Nuedexta-Neulasta mix-ups

As seen in the Consultant Connection October 2014 Issue
NurseAdviseERR July 2014
When someone suddenly bursts out crying or laughing for no apparent reason, it may be due to a neurologic condition called pseudobulbar affect disorder. It is associated with certain neurologic conditions such as Alzheimer’s disease or other dementias, stroke, traumatic brain injury, Parkinson’s disease, multiple sclerosis (MS), or amyotrophic lateral sclerosis (ALS or Lou Gehrig’s disease). There is a US Food and Drug Administration (FDA) approved drug to treat this condition, a combination of dextromethorphan and quiNIDine, called NUEDEXTA.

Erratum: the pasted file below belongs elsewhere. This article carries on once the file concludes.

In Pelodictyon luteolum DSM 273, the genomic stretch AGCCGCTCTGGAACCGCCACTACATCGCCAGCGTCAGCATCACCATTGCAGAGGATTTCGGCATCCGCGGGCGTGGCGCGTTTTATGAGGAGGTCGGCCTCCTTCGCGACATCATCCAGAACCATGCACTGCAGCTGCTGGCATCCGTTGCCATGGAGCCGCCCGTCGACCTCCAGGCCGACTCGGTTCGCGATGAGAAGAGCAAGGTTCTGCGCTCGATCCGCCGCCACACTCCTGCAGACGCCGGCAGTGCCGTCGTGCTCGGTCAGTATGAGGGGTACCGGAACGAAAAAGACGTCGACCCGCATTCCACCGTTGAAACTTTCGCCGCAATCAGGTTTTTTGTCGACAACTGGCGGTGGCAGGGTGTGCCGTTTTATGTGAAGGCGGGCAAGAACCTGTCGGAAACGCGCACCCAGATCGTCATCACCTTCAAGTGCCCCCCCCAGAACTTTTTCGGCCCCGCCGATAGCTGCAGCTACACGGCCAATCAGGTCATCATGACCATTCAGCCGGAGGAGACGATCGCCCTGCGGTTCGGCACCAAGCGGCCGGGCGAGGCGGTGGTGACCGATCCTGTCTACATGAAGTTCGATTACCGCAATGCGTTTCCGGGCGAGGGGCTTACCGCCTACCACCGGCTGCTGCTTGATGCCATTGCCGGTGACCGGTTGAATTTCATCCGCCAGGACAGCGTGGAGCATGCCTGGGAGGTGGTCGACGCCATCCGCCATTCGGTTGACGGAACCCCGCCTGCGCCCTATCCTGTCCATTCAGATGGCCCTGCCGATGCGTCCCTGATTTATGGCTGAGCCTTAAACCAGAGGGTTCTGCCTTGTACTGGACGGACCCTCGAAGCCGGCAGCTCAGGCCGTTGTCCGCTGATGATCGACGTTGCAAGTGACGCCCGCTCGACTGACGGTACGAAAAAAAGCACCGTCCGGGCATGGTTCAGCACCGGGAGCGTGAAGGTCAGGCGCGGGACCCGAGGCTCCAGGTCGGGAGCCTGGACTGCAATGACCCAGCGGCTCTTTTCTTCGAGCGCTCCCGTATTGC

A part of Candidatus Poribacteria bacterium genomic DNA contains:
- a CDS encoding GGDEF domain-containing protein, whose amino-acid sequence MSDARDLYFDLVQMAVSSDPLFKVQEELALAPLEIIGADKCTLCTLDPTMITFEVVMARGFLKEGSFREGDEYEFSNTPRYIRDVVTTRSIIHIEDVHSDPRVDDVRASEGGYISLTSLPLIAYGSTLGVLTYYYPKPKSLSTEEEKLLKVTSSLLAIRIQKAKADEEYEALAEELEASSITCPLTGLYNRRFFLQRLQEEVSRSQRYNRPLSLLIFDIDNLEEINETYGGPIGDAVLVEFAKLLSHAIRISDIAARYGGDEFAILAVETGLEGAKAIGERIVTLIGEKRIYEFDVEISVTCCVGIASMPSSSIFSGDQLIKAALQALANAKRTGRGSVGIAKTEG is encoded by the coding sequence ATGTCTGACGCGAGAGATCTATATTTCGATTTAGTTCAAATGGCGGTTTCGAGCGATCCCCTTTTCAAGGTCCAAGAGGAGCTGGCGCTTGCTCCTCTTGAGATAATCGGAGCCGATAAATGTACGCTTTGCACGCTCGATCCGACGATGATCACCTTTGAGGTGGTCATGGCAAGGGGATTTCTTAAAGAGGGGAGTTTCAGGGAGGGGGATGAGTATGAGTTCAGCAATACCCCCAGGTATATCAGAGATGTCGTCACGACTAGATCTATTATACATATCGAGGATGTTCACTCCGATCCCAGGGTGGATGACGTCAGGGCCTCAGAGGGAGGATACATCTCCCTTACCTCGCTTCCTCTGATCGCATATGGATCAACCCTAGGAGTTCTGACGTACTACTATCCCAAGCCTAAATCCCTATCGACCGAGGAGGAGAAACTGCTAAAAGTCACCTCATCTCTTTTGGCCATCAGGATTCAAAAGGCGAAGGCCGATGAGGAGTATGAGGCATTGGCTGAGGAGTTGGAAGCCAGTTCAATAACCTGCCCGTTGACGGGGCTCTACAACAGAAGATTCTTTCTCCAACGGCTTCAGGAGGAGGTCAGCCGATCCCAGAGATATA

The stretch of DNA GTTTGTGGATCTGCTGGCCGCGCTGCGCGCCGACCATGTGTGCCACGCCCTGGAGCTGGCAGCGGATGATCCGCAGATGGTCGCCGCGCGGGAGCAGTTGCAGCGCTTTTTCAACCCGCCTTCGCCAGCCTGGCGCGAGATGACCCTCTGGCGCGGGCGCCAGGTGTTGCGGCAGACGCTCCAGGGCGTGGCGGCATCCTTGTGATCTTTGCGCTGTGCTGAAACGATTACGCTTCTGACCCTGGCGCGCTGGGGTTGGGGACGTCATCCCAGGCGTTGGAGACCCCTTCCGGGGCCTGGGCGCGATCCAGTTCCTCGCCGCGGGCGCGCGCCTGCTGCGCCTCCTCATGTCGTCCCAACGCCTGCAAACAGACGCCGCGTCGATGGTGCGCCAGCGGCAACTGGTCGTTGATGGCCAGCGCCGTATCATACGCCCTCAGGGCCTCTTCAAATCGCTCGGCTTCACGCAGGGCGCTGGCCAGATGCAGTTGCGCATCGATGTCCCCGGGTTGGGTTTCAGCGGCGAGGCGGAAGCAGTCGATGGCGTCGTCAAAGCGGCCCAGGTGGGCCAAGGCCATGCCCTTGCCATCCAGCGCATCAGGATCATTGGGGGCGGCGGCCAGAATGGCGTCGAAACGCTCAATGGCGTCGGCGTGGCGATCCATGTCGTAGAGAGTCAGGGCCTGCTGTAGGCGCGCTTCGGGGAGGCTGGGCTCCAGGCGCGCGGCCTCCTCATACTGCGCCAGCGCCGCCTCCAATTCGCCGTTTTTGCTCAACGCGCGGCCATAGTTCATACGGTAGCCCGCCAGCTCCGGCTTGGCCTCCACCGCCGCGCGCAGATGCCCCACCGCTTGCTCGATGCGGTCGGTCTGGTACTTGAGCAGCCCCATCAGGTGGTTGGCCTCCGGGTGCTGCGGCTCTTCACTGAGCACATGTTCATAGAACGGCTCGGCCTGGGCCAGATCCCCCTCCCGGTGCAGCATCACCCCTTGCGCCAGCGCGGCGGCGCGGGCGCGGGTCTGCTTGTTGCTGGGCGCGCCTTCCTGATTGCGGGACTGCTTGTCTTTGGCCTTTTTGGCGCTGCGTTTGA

The Institute For Safe Medicaiton Practices recently received information about the potential mix-up between Nuedexta and the colony stimulating factor  drug, NEULASTA (pegfilgrastim). Neulasta is indicated to help de- crease the incidence of infection in patients with non-myeloid malignancies receiving myelosuppressive anti- cancer drugs associated with a clinically significant incidence of febrile neutropenia. It is administered subcutaneously. Nuedexta, on the other hand, is an oral medication. The differing routes of administration should help to distinguish them from each other. However, the report indicated that an information technology pharmacist confused the two products and misspelled one of the drugs as “Nuedasta.” These drug names do look very similar and could easily be misread or documented incorrectly, so keep an eye on them.

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